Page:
“Look Good, Feel Good.”

I’ve spent most of my morning reading old blog posts from a site called The Rules Revisited. It’s a dating advice blog written for women from a man’s perspective and I have to admit, it’s not all wrong. Blunt maybe, and sometimes a little out of left field, but there are some good things in there that I kind of want to talk about.

One of the most common themes on the blog is physical appearance. Why? Because the author is a man and obviously he notices women and the way they look, plus it’s a dating blog and physical attributes are part of the process.

And I have to give him some credit for the way he talks about it. While he makes it clear that he believes there is a spectrum of “hot,” “hotter,” and “hottest,” he also believes that looks are something that can be controlled.* Confidence, tailored clothing, correctly applied make up, physical fitness, etc. are all things that can make a girl look better to herself and to potential suitors. (Note: the same could be said for men!)

And when a woman is uncomfortable with the way she looks, or believes herself to be ugly and unattractive to the opposite sex, the author touches on some experiential or psychological reasons that might make her believe that, when in fact it isn’t true. Remember, just because you look nicer with makeup and fitted clothes, that doesn’t automatically mean that you look bad without them. The two are not mutually exclusive.

While the author doesn’t always put those sentiments in the nicest of terms, I have to admit I think that there’s something to that idea.

We all have clothes in our closet that make us feel good when we put them on. They fit well, show off our best attributes, etc. and when we wear them we feel more confident and happy. And when we feel more confident and happy all of that positive energy radiates out of us and is noticed by other people. So we become more attractive to other people. And I don’t just mean the opposite sex. We’re more likely to attract all kinds of positive relationships – career wise, friendship wise, and romance wise – when we’re feeling good about ourselves and projecting positivity.

So if “look good, feel good” is a real thing, then why don’t we do it more often? Why don’t we take the time to find the right clothes or wake up ten minutes earlier to do our hair instead of tossing it up in a bun? Why don’t we put in the effort if we’re so much happier with the results when we do?

Both the author and I came up with similar conclusions to this:

We don’t know what makes us look good.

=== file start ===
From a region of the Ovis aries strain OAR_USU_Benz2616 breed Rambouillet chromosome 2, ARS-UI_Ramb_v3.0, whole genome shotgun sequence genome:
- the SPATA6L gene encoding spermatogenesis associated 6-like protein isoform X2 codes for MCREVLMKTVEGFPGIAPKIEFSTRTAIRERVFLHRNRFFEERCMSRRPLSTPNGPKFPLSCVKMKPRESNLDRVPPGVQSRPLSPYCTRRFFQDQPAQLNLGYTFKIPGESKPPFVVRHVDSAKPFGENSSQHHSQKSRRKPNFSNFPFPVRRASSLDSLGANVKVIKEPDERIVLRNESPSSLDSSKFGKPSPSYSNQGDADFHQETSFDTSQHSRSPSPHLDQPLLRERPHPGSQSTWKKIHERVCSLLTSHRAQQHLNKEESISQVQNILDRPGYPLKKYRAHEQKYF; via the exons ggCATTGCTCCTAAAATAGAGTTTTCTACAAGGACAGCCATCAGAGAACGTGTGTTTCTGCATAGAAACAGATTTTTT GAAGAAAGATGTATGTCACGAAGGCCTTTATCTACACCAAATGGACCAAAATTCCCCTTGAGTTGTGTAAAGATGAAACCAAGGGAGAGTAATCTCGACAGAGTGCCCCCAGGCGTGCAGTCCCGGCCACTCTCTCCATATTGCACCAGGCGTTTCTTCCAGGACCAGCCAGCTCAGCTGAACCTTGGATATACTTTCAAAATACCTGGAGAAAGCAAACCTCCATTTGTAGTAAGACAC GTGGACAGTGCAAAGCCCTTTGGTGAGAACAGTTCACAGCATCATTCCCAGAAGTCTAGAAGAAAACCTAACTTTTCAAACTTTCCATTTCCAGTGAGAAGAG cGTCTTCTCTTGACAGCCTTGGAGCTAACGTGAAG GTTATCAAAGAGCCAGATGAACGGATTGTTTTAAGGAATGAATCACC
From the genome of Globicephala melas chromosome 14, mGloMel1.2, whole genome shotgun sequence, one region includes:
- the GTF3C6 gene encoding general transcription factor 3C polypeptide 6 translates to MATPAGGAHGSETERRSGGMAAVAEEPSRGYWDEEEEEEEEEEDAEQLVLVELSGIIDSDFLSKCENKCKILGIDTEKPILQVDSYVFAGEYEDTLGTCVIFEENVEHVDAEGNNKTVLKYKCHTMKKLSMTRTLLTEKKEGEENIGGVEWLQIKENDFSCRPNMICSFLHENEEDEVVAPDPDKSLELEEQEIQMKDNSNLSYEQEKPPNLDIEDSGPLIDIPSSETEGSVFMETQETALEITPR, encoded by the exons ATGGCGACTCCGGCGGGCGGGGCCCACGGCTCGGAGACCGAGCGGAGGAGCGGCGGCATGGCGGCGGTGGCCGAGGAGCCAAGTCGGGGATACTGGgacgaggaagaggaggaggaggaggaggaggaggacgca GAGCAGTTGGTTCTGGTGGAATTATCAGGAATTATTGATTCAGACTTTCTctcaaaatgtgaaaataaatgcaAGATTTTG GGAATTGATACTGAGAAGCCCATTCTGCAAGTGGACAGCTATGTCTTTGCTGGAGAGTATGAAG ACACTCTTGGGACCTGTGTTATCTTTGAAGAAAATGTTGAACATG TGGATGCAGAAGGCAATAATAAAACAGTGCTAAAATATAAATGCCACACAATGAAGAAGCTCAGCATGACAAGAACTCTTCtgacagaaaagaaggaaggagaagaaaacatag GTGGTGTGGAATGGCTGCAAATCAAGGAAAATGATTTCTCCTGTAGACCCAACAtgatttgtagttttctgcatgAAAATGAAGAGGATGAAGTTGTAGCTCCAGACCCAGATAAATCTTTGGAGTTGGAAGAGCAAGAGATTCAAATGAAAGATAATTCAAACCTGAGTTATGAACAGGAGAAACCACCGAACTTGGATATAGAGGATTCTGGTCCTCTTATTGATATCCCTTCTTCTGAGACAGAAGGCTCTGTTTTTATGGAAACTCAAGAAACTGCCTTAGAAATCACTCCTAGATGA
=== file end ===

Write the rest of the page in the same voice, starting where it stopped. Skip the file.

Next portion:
For whatever reason, we’re struggling to find a style that suits us. Perhaps we’ve gotten some incorrect advice from friends or family about what clothes might look good on us (note: at this point The Rules Revisited would likely point out that false compliments do more harm than good in the long run). Or perhaps we’re still tweaking our makeup routine or learning about different trends. Whatever the reason, just know that there are ways to improve your natural features and it just takes a little bit of time and patience to figure out what works best for you.

We incorrectly assume that dressing well is only about sex appeal.

Lots of people will say that they don’t care what they wear because they aren’t trying to attract anyone. Maybe they’re already in a committed relationship or maybe they work in an environment where they aren’t seeking a potential partner. In reality, dressing well is more about self confidence. When we dress in baggy, frumpy clothes, we tell the world how tired and uncaring we are and we tell the world that we’ve given up. Sure, we could just dress for dates, that’s our choice, but looking put together regardless of our romantic aspirations says that we care about ourselves and about how we are presented to others. Still not convinced? Let me just say this: I really wouldn’t want to run into my idol or celebrity crush in a pair of sweatpants.

We assume no one cares. People tend to notice when you do something wrong more than when you do something right. But let’s not interpret silence or lack of fanfare as indifference, especially if the changes we’re making aren’t as significant as chopping off a foot of hair in one go or dying it neon green. Men especially are guilty of not noticing little changes, but that doesn’t mean that they don’t appreciate them or take notice of the differences in our confidence or happiness levels. They might not be able to put their finger on exactly what you’ve changed, but as you improve your style over time, people will take notice.

So what do you think about the “Look good, feel good” philosophy? Do you agree with The Rules Revisited’s take on the controllable nature of physical appearance? Let me know in the comments down below.

 


*Note: I would have preferred to link specific articles, but the theme is woven into pretty much all of them in some way or another. I highly recommend just perusing the blog, instead. My paraphrasing probably doesn’t quite hit the nail on the head.

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